Welcome to the next chapter of your life: college. The wait is finally over and you’re most likely leaving your parents and hometown behind, ready for your fresh start on a new campus. Your first challenge in college won’t be in a classroom or at a party – it will be the moment you meet your roommate for the first time.

Get ready, because this person could make some of your greatest or worst memories of college. Read on for tips to make sure you and your roommate get off on the right foot – and keep it that way for the rest of the year.


Rooming with a friend from home is a delicate balance. While you’re no doubt excited to have a familiar face to come home to, it’s important to remember you are separate individuals who deserve to experience college independently.

Because you and your roommate live together, you’ll often spend time together without even trying to, by watching movies, doing homework or listening to music in your room. But don’t feel pressured to include him or her in everything.

Set aside time to meet new people or join new clubs on your own. You’ll thank yourself for it later when you have a large group of friends, including your roommate.


Whether plans to room with a friend fell through or your school is far from home, the thought of living with a stranger can make you anxious. But don’t take that out on the person you’ll be living with for the next year.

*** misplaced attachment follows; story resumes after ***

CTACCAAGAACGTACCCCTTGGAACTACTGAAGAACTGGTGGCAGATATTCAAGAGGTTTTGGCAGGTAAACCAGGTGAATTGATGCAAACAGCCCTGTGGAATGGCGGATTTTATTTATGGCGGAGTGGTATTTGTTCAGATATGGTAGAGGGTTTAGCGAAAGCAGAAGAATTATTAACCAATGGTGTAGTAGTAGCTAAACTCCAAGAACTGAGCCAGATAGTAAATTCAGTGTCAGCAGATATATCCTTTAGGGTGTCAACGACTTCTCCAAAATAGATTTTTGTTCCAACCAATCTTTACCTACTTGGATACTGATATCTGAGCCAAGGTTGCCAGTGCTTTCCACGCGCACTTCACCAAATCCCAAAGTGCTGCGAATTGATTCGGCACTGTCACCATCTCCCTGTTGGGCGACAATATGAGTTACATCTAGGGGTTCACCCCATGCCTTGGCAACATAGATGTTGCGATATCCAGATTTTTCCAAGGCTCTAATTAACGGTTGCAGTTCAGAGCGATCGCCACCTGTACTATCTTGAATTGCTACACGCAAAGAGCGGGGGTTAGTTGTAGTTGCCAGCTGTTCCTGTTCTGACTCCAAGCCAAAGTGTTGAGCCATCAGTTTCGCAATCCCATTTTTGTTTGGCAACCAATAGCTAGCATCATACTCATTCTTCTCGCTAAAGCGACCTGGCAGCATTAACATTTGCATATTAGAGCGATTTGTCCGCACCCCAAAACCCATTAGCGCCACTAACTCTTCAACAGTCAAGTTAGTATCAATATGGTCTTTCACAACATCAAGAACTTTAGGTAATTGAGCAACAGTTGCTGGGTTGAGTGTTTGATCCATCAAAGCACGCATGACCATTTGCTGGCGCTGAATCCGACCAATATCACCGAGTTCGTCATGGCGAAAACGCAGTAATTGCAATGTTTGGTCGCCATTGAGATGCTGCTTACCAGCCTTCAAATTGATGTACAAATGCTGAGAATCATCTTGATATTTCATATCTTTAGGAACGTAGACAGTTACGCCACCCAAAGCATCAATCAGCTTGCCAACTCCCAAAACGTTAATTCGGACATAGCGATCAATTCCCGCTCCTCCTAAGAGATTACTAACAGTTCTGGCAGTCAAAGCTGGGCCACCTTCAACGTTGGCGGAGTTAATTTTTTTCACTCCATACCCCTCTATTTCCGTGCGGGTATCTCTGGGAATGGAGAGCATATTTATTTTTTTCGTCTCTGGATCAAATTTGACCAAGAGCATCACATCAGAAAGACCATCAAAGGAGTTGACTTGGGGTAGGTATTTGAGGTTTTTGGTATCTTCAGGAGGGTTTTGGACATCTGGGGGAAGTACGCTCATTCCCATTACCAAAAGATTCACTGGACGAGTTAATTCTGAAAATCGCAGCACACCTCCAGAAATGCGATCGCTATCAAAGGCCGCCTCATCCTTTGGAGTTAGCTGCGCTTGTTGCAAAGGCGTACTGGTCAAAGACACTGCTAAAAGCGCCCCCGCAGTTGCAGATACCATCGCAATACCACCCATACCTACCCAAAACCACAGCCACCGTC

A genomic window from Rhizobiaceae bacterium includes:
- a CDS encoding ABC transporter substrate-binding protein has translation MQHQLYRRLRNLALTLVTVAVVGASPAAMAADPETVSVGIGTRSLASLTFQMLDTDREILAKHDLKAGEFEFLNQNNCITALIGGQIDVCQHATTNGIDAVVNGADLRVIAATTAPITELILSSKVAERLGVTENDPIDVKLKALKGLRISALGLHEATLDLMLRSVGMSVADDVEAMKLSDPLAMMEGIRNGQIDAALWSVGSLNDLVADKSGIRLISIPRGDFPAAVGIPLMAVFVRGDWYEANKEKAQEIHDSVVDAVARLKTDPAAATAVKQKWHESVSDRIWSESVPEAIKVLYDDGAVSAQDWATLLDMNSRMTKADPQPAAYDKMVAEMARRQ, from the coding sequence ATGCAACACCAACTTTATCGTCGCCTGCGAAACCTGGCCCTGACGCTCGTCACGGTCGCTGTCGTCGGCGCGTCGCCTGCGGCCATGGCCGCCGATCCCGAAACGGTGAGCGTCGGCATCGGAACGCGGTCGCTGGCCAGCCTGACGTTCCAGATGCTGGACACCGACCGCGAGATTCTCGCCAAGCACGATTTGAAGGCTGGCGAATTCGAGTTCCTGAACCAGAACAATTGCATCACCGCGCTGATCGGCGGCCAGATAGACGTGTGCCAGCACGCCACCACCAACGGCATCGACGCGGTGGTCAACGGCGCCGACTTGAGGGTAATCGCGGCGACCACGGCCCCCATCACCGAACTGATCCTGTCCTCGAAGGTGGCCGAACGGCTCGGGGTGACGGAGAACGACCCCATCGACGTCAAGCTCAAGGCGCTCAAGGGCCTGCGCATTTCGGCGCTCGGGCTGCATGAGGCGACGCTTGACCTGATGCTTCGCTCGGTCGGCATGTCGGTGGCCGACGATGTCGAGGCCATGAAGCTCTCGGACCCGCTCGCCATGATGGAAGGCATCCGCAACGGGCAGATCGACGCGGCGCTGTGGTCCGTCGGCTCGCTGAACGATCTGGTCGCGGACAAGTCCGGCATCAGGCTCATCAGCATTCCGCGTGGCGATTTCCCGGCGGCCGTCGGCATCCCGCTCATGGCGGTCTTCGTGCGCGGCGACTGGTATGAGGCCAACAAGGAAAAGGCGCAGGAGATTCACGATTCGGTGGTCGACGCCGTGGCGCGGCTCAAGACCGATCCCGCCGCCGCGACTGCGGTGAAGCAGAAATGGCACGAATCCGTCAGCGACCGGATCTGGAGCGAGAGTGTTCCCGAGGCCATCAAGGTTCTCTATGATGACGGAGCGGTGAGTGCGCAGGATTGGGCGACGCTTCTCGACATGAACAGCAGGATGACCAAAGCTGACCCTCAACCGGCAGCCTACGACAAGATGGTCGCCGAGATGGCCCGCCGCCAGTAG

Go in with a positive attitude. Think of it as an opportunity to gain another friend.

But don’t worry if the school completely ignored your wishes on your rooming questionnaire. No one says you have to love the person you’re sharing a room with. You will find other friends.


When living with a new roommate, it’s often helpful to understand their background and where they come from to get a sense of who they are. Ask your roommate their birth order – which often defines character and personality traits – and use that to navigate your relationship.

According to an article in Woman’s Day, if you’re roommate is the:

Oldest or only child: He or she probably relates well to older people and is very independent and responsible. This kind of roommate will likely enjoy spending time on their own and establishing a sense of self early on.

Middle child: He or she most likely grew up feeling lost in the mix of older and younger siblings, so relationships with friends are very important. Middle children are often independent peacemakers who can see all sides of an argument. Don’t be afraid to come to this roommate for advice.

Youngest child: Babies of the family are usually the most extroverted and irresponsible. Because they’ve likely gotten away with more as children, they’re used to pushing the limits and may do so in college more than others. Because youngest children often love the limelight, this kind of roommate is sure to be a fun going-out partner at any time.

Source: womansday.com/Articles/Sex-Relationships/Dating-Marriage/How-Does-Birth-Order-Affect-Relationships.html


Your school gives you your roommate’s contact information for a reason, so be sure to reach out before move-in day. And not just because you don’t want to end up with two TVs or three refrigerators.

Contacting your new rooming partner will give you a preview of your roommate’s personality and can help to alleviate anxiety about meeting in person. Try to find your roomie’s Facebook page to get to know them a little before you talk.